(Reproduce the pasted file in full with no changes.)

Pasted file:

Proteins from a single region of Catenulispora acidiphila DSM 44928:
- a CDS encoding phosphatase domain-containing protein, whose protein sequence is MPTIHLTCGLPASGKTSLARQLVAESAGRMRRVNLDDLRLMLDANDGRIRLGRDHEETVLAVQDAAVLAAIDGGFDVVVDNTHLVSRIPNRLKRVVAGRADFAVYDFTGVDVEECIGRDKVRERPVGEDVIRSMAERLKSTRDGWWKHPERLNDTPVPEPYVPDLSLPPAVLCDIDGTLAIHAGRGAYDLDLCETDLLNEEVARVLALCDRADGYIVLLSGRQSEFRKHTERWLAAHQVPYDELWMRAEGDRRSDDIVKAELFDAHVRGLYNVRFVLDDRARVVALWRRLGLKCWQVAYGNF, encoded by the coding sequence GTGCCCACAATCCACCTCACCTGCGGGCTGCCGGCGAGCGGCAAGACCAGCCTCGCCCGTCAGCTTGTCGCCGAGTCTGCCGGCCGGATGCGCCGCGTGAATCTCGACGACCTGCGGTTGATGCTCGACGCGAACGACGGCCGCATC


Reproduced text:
Proteins from a single region of Catenulispora acidiphila DSM 44928:
- a CDS encoding phosphatase domain-containing protein, whose protein sequence is MPTIHLTCGLPASGKTSLARQLVAESAGRMRRVNLDDLRLMLDANDGRIRLGRDHEETVLAVQDAAVLAAIDGGFDVVVDNTHLVSRIPNRLKRVVAGRADFAVYDFTGVDVEECIGRDKVRERPVGEDVIRSMAERLKSTRDGWWKHPERLNDTPVPEPYVPDLSLPPAVLCDIDGTLAIHAGRGAYDLDLCETDLLNEEVARVLALCDRADGYIVLLSGRQSEFRKHTERWLAAHQVPYDELWMRAEGDRRSDDIVKAELFDAHVRGLYNVRFVLDDRARVVALWRRLGLKCWQVAYGNF, encoded by the coding sequence GTGCCCACAATCCACCTCACCTGCGGGCTGCCGGCGAGCGGCAAGACCAGCCTCGCCCGTCAGCTTGTCGCCGAGTCTGCCGGCCGGATGCGCCGCGTGAATCTCGACGACCTGCGGTTGATGCTCGACGCGAACGACGGCCGCATC